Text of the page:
Malaysian malaise means western dilemma – ISN

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Four decades of ethnic harmony is on the wane with recent protests and looming elections undermining domestic stability in Malaysia, the US’ 10th largest trading partner and a target for EU free trade links.

By Simon Roughneen

Two recent protests in Kuala Lumpur prompted a stern government riposte, with rights groups decrying the deployment of the Internal Security Act (ISA), which on Thursday saw five Hindu lawyers detained without prospect of trial.

On 25 November, the men fronted a 30,000-strong demonstration by Indian Malays – mainly descendants of Tamil laborers brought to British Malaya during imperial rule. Seeking reparations from the British Crown, the protesters simultaneously demonstrated against pro-Malay and anti-Indian discrimination in the government.

This followed a larger rally on 10 November led by BERSIH – an opposition party/civil society platform seeking clean elections due to be held by 2009 but possibly early next year.

Police used tear gas and baton charges to disperse the mostly Malay crowds, after which Prime Minister Abdullah Ahmad Badawi said the government would not tolerate street demonstrations, echoing remarks made at Malaysia’s 50th birthday celebrations held in August: “We must take care of our unity and we must be ready to destroy any threat which may affect our unity.”

Would-be opposition leader Anwar Ibrahim is barred from political participation until April 2008, after securing early release from prison on corruption and sodomy charges, seen by many as politically motivated.

Ibrahim’s unwieldy opposition coalition includes dissident Malays, hardline Malay Islamists and a secular Chinese party. For now, most ethnic Malays will likely back the Badawi’s United Malays National Organisation (UMNO), which has ruled Malaysia since the state was founded.

The Internal Security Act was introduced by the British during the death throes of colonial rule, and has been used from time to time in Malaysia’s often muted but usually peaceful democracy.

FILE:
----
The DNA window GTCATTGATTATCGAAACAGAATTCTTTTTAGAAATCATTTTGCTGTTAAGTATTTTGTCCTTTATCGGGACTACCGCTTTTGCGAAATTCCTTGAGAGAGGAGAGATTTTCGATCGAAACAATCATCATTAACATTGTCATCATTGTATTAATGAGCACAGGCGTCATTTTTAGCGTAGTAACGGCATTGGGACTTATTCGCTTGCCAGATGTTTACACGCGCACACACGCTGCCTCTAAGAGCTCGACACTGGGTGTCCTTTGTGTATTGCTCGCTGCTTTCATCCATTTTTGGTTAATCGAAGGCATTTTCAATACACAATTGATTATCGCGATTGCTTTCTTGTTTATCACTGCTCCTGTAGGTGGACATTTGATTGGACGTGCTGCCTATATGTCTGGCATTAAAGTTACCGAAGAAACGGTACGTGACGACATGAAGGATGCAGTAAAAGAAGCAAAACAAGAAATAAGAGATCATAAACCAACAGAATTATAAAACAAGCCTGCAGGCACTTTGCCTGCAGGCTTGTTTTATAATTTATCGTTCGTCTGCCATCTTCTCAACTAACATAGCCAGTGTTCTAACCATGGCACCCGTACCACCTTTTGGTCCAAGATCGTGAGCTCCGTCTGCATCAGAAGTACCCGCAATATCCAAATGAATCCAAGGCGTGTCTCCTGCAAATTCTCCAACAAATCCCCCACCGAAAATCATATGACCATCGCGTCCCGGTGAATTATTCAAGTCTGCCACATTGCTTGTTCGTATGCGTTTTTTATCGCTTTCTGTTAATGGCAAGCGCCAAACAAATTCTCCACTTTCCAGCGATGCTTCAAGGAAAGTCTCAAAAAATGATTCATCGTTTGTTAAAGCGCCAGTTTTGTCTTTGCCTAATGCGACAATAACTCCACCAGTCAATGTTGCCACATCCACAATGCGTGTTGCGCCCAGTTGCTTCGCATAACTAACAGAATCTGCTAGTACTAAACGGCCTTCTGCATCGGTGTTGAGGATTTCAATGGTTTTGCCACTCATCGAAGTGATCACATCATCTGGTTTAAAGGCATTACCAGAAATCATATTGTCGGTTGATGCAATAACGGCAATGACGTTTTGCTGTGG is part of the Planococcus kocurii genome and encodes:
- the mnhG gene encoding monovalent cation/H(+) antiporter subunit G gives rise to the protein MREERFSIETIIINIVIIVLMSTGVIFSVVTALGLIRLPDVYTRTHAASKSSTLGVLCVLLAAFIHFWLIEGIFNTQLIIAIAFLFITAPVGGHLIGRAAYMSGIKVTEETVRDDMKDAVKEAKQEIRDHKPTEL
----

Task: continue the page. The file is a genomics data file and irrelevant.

Recently, though, the stakes have been raised as dissent in this poly-religious and multiethnic state has taken on a decisively sectarian and confrontational aspect. Mainly Christian Chinese-Malaysians were angered by a Malaysian court ruling that a Malay woman could not convert from Islam to Catholicism, despite the country’s secular constitution.

In July, European Commission Delegate Thierry Rommel described the country’s pro-Malay affirmative action system – known as the New Economic Policy (NEP) – as discriminatory, saying it works against Malaysia’s Chinese and Indian minorities in education, housing allocation and business start-up.

Foreign Minister Syed Hamid Albar took Rommel to task for “interfering in the internal affairs and politics of a country.”

The NEP was set up to help the mostly Muslim ethnic Malays reach the education and income levels of Chinese and Indians. However, non-Malays feel that the measure has attained its objectives and now constitutes unfair discrimination.

Malaysia has been regarded as the type of moderate, pro-investment, pro-western majority Muslim country with which the US needs to do business. Malaysian cooperation is needed to facilitate joint US-Filipino counter-terrorism operations in the southern Philippines and is home to the Southeast Asia Regional Center for Counterterrorism, which has trained over 1,000 police and military personnel from various countries.

Moreover, more than 50 percent of the world’s traded oil passes through the Straits of Malacca – including 70 percent of China’s imports. The US wants to heighten naval activity in the narrow waterway, ostensibly to protect against potential seaborne terror attacks.

But Chinese demand for Malaysian natural resources leaves Putrajaya with ample options should it continue to ignore western requests that political dissent be allowed. Malaysia can maintain its balancing act, warily keeping tabs on the would-be regional hegemon in Beijing, while keeping the China card handy should the West lean too hard.

The EU has already agreed in principle to pursue free trade talks with the Association of South East Nations (ASEAN) bloc, despite the crackdowns on peaceful protestors in Malaysia and Burma, two ASEAN member-states.

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